Dine Brands, parent of IHOP and Applebee’s, sees what everyone else does—increased reporting on a potential recession and how that could impact consumer sentiment.
However, when CEO John Peyton noted this to investors, he was making an observation about the industry overall, not Applebee’s or IHOP. For them specifically, guests have been resilient dating back to last year.
“We’re closely monitoring traffic and price sensitivity patterns,” Peyton said during Dine Brands’ Q1 earnings call. “One trend that we have noticed is that American consumers are becoming more discerning about the value they expect not just in terms of price, but also in terms of factors like cleanliness, speed of service, and convenience. The key to success now more than ever is the on-premise guest experience. And our franchisees and their teams are focused on delivering outstanding experiences, which helps us to earn and keep guest loyalty and trust.”
First-quarter results demonstrated stability. Applebee’s same-store sales increased 6.1 percent, marking the chain’s ninth straight positive quarter, and IHOP’s comps lifted 8.7 percent, the brand’s eighth consecutive green period. Dine’s adjusted EBITDA was $66.3 million versus $65.2 million last year, and the company opened 21 gross new restaurants across the world—signaling a continued appetite for growth from franchisees, Peyton said. Off-premises sales mixed 23.1 percent.
Applebee’s kept its No. 1 ranking across key consumer metrics like convenience and variety, according to the brand’s proprietary third-party tracker. Brand awareness is at an all-time high as well because of affordability and menu variety, Peyton said. In Q1, Applebee’s sales were fueled by innovative promotions and abundant value programs, like the Two for $25 deal (two entrées and an appetizer) and $14.99 all-you-can-eat boneless wings, riblets, and shrimp. The deals are helping Applebee’s maintain guest appeal, which leans more toward the 18-to-34-year-old demographic than it did before COVID.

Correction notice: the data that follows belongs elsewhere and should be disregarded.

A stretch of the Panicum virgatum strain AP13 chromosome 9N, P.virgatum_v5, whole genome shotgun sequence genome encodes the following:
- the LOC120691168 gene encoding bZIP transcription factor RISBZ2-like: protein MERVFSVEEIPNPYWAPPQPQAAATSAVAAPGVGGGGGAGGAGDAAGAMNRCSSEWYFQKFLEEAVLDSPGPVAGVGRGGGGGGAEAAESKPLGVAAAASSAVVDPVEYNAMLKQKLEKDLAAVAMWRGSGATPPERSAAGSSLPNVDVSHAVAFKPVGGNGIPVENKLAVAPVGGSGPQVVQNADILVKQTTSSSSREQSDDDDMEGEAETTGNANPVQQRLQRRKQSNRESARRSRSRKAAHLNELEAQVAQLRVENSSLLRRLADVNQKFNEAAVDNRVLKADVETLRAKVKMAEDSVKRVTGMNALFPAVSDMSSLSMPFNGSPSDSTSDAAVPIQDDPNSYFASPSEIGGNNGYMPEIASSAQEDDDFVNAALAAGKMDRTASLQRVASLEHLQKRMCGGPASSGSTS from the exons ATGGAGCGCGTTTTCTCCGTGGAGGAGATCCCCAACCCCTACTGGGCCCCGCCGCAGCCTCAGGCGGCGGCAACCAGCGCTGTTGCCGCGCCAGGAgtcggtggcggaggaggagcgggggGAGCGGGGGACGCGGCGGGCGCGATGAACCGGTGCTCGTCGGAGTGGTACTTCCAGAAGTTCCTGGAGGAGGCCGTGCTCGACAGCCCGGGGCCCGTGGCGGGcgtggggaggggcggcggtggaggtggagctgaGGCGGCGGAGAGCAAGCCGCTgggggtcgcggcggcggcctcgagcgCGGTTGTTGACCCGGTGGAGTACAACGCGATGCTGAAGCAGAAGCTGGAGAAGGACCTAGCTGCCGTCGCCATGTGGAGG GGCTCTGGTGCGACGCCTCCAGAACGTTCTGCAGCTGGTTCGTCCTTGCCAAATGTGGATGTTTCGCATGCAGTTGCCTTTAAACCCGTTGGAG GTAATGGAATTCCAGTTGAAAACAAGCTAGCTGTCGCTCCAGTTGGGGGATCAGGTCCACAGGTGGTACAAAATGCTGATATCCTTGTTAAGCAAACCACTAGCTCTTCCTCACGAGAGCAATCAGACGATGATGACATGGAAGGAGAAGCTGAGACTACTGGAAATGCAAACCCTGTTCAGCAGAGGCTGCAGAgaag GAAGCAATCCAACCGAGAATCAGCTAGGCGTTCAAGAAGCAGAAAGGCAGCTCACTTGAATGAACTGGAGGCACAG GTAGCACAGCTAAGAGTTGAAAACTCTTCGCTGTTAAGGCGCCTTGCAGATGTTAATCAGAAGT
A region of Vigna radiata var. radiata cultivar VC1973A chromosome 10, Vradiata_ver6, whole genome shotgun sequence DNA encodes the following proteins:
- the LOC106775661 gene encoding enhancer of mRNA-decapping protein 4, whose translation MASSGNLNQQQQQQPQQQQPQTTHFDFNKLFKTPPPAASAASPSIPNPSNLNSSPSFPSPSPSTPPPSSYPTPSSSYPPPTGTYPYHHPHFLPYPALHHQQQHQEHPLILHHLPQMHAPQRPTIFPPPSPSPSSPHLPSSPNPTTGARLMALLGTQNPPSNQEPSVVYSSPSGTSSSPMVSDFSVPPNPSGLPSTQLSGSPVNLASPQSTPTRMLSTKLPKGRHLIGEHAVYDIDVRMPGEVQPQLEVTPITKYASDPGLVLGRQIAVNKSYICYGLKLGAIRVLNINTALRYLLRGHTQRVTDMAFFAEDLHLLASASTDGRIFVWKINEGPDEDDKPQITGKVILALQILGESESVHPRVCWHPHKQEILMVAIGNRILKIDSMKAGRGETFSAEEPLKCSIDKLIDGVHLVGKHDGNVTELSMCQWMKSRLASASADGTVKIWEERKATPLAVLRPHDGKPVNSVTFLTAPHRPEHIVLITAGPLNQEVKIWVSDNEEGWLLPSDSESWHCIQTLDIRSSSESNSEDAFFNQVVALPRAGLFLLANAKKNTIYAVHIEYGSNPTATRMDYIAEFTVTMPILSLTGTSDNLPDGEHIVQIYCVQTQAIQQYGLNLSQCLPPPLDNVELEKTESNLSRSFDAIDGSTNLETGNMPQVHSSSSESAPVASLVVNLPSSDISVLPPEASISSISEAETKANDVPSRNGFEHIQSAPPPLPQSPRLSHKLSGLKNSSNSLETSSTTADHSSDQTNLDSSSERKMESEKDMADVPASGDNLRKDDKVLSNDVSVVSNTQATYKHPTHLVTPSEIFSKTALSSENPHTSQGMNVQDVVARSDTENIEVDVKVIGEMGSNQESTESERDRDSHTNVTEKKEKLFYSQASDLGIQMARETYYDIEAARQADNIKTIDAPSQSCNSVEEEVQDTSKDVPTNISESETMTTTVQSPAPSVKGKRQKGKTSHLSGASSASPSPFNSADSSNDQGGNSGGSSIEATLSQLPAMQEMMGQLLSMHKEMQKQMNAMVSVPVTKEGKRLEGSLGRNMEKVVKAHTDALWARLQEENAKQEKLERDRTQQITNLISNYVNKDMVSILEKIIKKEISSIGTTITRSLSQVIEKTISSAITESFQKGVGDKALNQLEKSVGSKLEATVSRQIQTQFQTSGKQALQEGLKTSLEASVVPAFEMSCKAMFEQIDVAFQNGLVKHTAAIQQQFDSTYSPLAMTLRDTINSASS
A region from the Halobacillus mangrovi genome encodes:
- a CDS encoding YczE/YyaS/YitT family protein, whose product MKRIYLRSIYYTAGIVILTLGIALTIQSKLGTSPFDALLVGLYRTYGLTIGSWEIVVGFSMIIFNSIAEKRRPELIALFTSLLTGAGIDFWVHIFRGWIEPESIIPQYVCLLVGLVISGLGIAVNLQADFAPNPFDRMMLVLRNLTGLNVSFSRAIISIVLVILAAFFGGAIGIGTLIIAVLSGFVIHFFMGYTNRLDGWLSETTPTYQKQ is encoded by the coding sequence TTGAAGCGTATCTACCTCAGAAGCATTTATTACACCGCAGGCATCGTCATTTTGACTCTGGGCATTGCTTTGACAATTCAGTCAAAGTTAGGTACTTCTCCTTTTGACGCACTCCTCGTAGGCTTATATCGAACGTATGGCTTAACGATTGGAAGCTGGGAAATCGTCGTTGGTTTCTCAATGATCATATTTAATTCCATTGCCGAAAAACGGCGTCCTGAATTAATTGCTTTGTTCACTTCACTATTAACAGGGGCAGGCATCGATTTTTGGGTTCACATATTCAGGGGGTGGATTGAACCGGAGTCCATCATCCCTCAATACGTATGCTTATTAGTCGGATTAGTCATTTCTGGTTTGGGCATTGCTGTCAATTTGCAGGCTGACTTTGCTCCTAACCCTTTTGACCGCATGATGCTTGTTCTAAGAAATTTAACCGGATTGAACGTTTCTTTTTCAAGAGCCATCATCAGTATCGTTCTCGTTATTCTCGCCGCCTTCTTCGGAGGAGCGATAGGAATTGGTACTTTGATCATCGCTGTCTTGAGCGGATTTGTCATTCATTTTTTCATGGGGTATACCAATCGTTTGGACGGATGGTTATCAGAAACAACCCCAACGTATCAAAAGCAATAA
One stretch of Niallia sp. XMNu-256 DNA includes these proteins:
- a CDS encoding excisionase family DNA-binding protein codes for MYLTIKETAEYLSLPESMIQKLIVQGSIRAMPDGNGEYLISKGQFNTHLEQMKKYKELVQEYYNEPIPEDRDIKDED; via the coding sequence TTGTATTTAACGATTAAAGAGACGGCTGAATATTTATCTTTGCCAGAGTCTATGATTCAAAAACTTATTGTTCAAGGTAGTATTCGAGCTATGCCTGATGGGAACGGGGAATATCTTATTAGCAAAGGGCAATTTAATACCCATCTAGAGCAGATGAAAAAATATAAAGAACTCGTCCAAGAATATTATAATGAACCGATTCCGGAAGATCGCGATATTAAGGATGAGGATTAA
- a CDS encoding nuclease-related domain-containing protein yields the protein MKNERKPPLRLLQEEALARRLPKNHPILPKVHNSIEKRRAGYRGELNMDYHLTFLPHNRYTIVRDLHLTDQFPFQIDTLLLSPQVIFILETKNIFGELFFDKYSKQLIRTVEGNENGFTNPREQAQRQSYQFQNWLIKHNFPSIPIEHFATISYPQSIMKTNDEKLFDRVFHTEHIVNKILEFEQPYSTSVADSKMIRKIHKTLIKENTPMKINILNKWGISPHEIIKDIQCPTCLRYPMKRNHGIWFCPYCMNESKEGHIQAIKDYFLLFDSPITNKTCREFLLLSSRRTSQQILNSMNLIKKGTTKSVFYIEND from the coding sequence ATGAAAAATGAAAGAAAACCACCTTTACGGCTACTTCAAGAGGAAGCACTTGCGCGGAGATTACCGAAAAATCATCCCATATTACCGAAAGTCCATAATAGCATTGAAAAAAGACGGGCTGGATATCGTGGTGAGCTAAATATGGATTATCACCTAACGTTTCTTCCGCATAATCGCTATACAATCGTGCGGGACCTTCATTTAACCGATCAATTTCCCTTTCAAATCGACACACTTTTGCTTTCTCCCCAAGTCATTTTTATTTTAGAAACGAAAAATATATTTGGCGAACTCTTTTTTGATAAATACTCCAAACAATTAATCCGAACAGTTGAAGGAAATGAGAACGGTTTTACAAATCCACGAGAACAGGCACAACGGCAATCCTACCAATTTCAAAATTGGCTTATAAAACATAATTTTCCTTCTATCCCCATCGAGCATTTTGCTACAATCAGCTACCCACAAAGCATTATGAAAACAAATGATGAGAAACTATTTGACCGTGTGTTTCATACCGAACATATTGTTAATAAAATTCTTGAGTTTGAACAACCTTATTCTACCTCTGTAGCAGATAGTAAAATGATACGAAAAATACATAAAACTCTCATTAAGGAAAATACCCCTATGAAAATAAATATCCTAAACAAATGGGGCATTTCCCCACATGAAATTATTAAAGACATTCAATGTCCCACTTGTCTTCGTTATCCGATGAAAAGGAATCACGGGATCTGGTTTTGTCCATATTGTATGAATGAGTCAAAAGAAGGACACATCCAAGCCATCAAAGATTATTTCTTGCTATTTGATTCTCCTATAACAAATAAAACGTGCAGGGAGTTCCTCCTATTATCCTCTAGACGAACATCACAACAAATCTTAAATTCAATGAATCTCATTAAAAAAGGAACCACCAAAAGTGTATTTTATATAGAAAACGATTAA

Peyton said Applebee’s and IHOP have always been positioned as value brands, and that’s why the chains over-performed during the Great Recession. The restaurants sit in the same position today, which helps explain their long stretch of positive comps. However, at the same time, Applebee’s in particular is seeing more higher-income customers ($100,000-plus household) versus 2019.
“During tough times like this, certainly some of our guests may look elsewhere for less expensive options,” Peyton says. “We also know that we’re gaining guests as well. And overall, we’re pleased with the performance.”
IHOP’s sales were partially due to menu innovation, too. In March, the concept launched its biggest menu evolution in a decade, starting with new Sweet and Savory Crepes served all day. Other items part of the rollout include new Eggs Benedicts, Ultimate Steakburgers, fresh salads, beverages, and fish and shrimp and the return of Cinn-A-Stack Pancakes.